Disgraced Phoenix Suns and Mercury owner Robert Sarver is selling both teams

Robert Sarver

Robert Sarver
Photo: Getty Images

The NBA became a better place on Wednesday than it was on Tuesday. I guess that’s something.

Robert Sarver released a statement, in which he announced that he has begun the process of selling the Phoenix Suns and Mercury. A lengthy investigation was recently released and it laid out the many ways in which Sarver oversaw a toxic and offensive workplace, much of it due to of his actions and statements.

The result of the investigation was a 1-year suspension and $10 million fine, a punishment much-maligned all across sports media, and by one LeBron James. As were Adam Silver’s comments when he put a spotlight on the elephant in the room by saying there is a difference between being employed by the NBA and owning a franchise. The blowback toward Silver got even worse when an NBA PR representative attempted to walk back those comments.

Whatever has happened since the release of the report and the press conference has led to the correct decision being made. Sarver walking back into the Suns and Mercury offices as their leader in a year was not a tenable situation. For once, Sarver did what was best for everyone, but of course he found a way to be offensive while announcing that NBA fans will soon never have to concern themselves with him again.

This is the opening paragraph to his press release:

Words that I deeply regret now overshadow nearly two decades of building organizations that brought people together — and strengthened the Phoenix area — through the unifying power of professional men’s and women’s basketball.

Sarver brought people together alright. He built an organization that eventually brought together 320 people for an investigation that revealed he pulled his dick out in front of employees both literally and figuratively.

It’s bad enough that Sarver actually can’t lose in this situation. Franchise valuations have gone on a space shuttle launch since he purchased the Suns in 2004. The price he paid was then a record $401M. Steve Ballmer purchased the Los Angeles Clippers eight years ago for $2 billion when a bigoted slumlord named Donald Sterling was finally forced out of the league after he was caught on tape telling his mistress that being around Black people at games, particularly Magic Johnson, made him look bad to other racists.

Sarver should’ve just copied Michael Jordan’s famous 1995 fax and changed it from “I’m Back” to “I’m Selling,” especially if this owner wants to take no ownership of his actions and words and yet still be absolved of judgment by the public.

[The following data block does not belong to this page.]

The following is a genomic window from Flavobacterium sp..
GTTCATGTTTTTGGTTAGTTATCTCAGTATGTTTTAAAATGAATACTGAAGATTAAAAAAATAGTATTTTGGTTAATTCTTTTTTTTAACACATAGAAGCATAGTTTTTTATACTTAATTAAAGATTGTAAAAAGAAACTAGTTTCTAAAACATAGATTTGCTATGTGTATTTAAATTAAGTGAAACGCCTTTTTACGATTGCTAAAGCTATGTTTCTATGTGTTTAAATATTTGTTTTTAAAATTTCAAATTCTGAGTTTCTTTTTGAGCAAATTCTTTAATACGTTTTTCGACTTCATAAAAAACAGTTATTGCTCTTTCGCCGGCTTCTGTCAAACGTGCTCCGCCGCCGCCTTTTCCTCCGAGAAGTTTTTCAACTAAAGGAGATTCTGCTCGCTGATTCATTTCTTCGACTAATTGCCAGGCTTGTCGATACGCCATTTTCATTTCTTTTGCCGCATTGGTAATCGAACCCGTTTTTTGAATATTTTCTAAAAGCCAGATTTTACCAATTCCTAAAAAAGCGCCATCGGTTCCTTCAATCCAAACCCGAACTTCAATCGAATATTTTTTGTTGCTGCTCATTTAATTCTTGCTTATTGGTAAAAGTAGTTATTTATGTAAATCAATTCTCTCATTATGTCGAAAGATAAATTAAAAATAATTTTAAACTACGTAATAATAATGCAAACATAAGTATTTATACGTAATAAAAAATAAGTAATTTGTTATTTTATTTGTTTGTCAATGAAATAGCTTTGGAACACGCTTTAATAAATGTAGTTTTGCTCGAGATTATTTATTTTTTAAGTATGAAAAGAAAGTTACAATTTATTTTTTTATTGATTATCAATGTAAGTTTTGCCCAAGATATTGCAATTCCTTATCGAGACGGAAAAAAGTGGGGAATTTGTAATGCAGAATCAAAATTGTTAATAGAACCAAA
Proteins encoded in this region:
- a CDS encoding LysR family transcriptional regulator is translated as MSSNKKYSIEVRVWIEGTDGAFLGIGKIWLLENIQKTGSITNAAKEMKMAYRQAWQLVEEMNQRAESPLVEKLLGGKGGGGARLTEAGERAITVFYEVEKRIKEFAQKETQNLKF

In the statement he expressed that “as a man of faith” he believes in “atonement and forgiveness” and had hoped that the year suspension would give him the opportunity to make amends for what he did.

First of all, what is your faith, Sarver? Do you believe in God, Scientology, the fable of Brownie the Elf, or that people should do whatever you want them to do?

In order to make amends, there has to be an admission of fault. When ESPN was getting ready to release a report about Sarver — a report that would lead to the NBA’s investigation — this is some of what he had to say in a statement before it was published.

“While I can’t begin to know how to respond to some of the vague suggestions made by mostly anonymous voices, I can certainly tell you that some of the claims I find completely repugnant to my nature and to the character of the Suns/Mercury workplace and I can tell you they never, ever happened.”

“I categorically deny any and all suggestions that I used disparaging language related to race or gender. I would like to think that my actions and public record regarding race, gender, or discrimination of any kind, over a lifetime in business and community service, will adequately answer any questions anyone might raise about my commitment to equality and fairness.”

That sounds like there’s nothing to make amends for. Through representation he denied to ESPN every detail in their report, except for the one about him pantsing an employee at an Ice Bucket Challenge event in 2014. Sarver denied most of what he was accused of to NBA investigators, as well. For example that lunch that only female employees were invited to after he yelled at a woman who then began to cry? Sarver said it was to foster networking between employees and the bank, in which he was CEO, and the Suns and Mercury. The NBA investigators did not buy that.

A “unforgiving climate” in 2022 is not why Sarver’s public image is lower than gas lines underneath dirt. He raised all hell, fire, and brimstone to defend himself, and he turned out to be full of hot air. His actions as owner of the Suns and Mercury were abhorrent. For 18 years he did and said whatever he wanted around those employees. He showed little to no regard for human dignity and it can be argued that he took pleasure in making people’s lives miserable.

So yes, it’s great that he’s selling his teams. It’s what needs to happen, but the audacity of Robert Sarver to believe that it’s somehow the public’s fault that this is happening shows that society’s cultural problem is not an unforgiving climate (physically, that’s a whole different story.) It’s the fact that for certain people, delusion can result in a $2 billion profit.

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